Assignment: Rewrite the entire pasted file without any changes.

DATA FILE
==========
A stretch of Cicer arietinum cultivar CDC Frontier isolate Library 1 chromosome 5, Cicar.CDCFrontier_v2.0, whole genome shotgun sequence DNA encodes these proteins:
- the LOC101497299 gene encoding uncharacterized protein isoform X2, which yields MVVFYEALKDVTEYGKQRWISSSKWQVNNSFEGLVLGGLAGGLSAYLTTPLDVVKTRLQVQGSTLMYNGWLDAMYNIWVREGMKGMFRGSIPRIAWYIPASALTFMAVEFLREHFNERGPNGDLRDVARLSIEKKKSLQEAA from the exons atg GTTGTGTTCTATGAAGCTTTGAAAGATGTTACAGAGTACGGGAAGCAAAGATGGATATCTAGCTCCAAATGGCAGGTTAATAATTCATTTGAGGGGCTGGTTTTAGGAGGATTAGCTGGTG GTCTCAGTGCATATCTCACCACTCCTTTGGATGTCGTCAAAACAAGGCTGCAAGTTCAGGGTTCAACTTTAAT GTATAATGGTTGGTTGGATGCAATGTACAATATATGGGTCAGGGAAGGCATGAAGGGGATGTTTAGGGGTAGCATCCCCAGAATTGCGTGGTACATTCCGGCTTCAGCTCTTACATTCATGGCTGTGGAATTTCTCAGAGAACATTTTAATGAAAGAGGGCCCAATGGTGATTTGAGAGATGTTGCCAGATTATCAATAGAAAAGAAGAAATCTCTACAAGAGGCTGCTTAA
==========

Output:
A stretch of Cicer arietinum cultivar CDC Frontier isolate Library 1 chromosome 5, Cicar.CDCFrontier_v2.0, whole genome shotgun sequence DNA encodes these proteins:
- the LOC101497299 gene encoding uncharacterized protein isoform X2, which yields MVVFYEALKDVTEYGKQRWISSSKWQVNNSFEGLVLGGLAGGLSAYLTTPLDVVKTRLQVQGSTLMYNGWLDAMYNIWVREGMKGMFRGSIPRIAWYIPASALTFMAVEFLREHFNERGPNGDLRDVARLSIEKKKSLQEAA from the exons atg GTTGTGTTCTATGAAGCTTTGAAAGATGTTACAGAGTACGGGAAGCAAAGATGGATATCTAGCTCCAAATGGCAGGTTAATAATTCATTTGAGGGGCTGGTTTTAGGAGGATTAGCTGGTG GTCTCAGTGCATATCTCACCACTCCTTTGGATGTCGTCAAAACAAGGCTGCAAGTTCAGGGTTCAACTTTAAT GTATAATGGTTGGTTGGATGCAATGTACAATATATGGGTCAGGGAAGGCATGAAGGGGATGTTTAGGGGTAGCATCCCCAGAATTGCGTGGTACATTCCGGCTTCAGCTCTTACATTCATGGCTGTGGAATTTCTCAGAGAACATTTTAATGAAAGAGGGCCCAATGGTGATTTGAGAGATGTTGCCAGATTATCAATAGAAAAGAAGAAATCTCTACAAGAGGCTGCTTAA